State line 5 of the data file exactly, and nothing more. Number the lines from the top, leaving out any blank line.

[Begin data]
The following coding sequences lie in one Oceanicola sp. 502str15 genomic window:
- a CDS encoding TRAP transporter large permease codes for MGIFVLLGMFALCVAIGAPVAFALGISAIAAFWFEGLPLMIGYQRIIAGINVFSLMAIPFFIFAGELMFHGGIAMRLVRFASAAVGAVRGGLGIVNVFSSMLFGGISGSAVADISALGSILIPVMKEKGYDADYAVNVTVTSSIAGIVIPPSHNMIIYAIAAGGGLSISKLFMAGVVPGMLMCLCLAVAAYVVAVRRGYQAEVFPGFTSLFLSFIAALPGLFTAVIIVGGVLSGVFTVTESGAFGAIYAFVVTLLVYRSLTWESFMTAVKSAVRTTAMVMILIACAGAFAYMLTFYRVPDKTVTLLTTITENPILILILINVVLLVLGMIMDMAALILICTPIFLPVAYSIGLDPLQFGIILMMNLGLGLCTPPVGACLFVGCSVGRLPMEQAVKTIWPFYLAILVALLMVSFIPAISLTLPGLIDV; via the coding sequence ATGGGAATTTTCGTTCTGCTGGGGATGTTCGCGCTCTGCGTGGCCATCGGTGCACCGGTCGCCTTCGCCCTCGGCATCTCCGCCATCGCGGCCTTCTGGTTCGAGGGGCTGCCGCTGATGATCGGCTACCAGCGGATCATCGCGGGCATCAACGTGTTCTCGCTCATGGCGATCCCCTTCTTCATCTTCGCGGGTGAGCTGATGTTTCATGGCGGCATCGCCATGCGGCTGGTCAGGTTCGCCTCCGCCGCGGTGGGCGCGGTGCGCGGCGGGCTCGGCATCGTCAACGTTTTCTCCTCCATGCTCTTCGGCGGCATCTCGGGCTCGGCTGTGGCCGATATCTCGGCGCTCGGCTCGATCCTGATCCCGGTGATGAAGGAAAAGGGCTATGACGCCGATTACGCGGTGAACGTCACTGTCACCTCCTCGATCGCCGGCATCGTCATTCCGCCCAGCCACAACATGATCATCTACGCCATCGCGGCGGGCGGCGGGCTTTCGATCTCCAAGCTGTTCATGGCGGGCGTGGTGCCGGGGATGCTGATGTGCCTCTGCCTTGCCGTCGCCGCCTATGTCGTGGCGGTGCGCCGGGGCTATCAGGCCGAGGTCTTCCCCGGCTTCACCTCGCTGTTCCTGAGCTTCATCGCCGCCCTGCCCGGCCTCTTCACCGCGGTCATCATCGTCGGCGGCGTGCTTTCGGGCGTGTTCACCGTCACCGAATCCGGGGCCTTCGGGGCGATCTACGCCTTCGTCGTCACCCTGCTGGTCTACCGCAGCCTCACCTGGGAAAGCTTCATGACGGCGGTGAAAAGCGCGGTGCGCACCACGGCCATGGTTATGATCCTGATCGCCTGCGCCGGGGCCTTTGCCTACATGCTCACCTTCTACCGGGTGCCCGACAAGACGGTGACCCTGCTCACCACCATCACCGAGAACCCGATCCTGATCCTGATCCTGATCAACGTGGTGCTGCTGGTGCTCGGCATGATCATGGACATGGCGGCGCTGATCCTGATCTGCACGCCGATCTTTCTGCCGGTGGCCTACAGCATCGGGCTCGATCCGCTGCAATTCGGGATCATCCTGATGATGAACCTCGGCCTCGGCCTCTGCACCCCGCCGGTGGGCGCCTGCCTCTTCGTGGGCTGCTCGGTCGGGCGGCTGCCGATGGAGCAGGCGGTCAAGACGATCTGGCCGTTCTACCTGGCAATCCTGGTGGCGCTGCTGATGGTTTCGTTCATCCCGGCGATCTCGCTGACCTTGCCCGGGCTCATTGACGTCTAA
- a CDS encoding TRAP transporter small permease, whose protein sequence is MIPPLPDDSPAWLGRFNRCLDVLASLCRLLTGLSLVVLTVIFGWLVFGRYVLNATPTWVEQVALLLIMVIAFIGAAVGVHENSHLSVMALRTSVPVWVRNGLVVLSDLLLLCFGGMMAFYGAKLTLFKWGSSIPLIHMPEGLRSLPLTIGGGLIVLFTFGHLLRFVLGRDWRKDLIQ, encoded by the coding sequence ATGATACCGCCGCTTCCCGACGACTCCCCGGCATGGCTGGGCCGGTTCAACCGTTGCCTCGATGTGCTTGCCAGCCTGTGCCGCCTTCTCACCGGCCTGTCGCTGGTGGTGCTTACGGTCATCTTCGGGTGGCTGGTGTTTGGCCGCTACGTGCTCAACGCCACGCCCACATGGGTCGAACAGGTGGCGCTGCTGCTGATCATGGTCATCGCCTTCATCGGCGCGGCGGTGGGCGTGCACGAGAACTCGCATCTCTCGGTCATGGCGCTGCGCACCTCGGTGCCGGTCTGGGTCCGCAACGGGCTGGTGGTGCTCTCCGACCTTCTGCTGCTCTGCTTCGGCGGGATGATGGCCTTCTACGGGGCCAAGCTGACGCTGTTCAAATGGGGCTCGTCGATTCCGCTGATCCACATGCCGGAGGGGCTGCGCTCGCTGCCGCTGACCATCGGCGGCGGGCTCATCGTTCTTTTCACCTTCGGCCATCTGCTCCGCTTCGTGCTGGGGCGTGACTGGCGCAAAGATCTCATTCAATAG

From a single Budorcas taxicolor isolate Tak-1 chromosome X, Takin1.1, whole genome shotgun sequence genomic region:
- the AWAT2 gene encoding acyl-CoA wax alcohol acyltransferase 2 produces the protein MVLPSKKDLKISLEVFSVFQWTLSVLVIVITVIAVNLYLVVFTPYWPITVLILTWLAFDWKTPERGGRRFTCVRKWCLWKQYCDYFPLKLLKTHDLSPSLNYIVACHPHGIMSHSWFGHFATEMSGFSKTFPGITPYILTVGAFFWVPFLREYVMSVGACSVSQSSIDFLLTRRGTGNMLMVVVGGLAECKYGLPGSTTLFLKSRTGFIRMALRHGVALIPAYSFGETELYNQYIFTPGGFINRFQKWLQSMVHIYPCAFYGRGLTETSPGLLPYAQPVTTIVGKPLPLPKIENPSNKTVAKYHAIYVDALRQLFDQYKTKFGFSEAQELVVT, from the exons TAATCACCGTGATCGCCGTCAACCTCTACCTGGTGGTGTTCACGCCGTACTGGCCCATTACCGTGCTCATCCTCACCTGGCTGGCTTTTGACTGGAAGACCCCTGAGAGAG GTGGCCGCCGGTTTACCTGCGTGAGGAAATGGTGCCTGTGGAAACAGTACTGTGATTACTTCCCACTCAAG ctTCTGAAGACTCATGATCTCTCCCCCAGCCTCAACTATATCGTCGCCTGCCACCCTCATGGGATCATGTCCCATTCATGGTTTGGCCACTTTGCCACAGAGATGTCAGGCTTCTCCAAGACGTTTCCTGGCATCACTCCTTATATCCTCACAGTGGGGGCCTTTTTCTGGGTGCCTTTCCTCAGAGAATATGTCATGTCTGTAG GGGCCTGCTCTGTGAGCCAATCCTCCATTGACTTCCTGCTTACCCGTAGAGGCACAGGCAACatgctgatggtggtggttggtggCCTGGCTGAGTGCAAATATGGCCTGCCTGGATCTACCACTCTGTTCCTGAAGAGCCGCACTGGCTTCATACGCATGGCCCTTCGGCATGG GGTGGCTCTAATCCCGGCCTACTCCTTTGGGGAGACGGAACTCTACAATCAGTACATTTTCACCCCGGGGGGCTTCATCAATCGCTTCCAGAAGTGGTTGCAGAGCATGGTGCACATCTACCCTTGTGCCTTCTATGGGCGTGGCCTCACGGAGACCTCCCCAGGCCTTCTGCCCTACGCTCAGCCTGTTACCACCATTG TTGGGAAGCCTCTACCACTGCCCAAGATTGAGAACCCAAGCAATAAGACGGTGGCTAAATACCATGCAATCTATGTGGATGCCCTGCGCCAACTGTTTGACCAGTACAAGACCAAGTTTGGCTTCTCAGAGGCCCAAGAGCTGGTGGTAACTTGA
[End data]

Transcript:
- the AWAT2 gene encoding acyl-CoA wax alcohol acyltransferase 2 produces the protein MVLPSKKDLKISLEVFSVFQWTLSVLVIVITVIAVNLYLVVFTPYWPITVLILTWLAFDWKTPERGGRRFTCVRKWCLWKQYCDYFPLKLLKTHDLSPSLNYIVACHPHGIMSHSWFGHFATEMSGFSKTFPGITPYILTVGAFFWVPFLREYVMSVGACSVSQSSIDFLLTRRGTGNMLMVVVGGLAECKYGLPGSTTLFLKSRTGFIRMALRHGVALIPAYSFGETELYNQYIFTPGGFINRFQKWLQSMVHIYPCAFYGRGLTETSPGLLPYAQPVTTIVGKPLPLPKIENPSNKTVAKYHAIYVDALRQLFDQYKTKFGFSEAQELVVT, from the exons TAATCACCGTGATCGCCGTCAACCTCTACCTGGTGGTGTTCACGCCGTACTGGCCCATTACCGTGCTCATCCTCACCTGGCTGGCTTTTGACTGGAAGACCCCTGAGAGAG GTGGCCGCCGGTTTACCTGCGTGAGGAAATGGTGCCTGTGGAAACAGTACTGTGATTACTTCCCACTCAAG ctTCTGAAGACTCATGATCTCTCCCCCAGCCTCAACTATATCGTCGCCTGCCACCCTCATGGGATCATGTCCCATTCATGGTTTGGCCACTTTGCCACAGAGATGTCAGGCTTCTCCAAGACGTTTCCTGGCATCACTCCTTATATCCTCACAGTGGGGGCCTTTTTCTGGGTGCCTTTCCTCAGAGAATATGTCATGTCTGTAG GGGCCTGCTCTGTGAGCCAATCCTCCATTGACTTCCTGCTTACCCGTAGAGGCACAGGCAACatgctgatggtggtggttggtggCCTGGCTGAGTGCAAATATGGCCTGCCTGGATCTACCACTCTGTTCCTGAAGAGCCGCACTGGCTTCATACGCATGGCCCTTCGGCATGG GGTGGCTCTAATCCCGGCCTACTCCTTTGGGGAGACGGAACTCTACAATCAGTACATTTTCACCCCGGGGGGCTTCATCAATCGCTTCCAGAAGTGGTTGCAGAGCATGGTGCACATCTACCCTTGTGCCTTCTATGGGCGTGGCCTCACGGAGACCTCCCCAGGCCTTCTGCCCTACGCTCAGCCTGTTACCACCATTG TTGGGAAGCCTCTACCACTGCCCAAGATTGAGAACCCAAGCAATAAGACGGTGGCTAAATACCATGCAATCTATGTGGATGCCCTGCGCCAACTGTTTGACCAGTACAAGACCAAGTTTGGCTTCTCAGAGGCCCAAGAGCTGGTGGTAACTTGA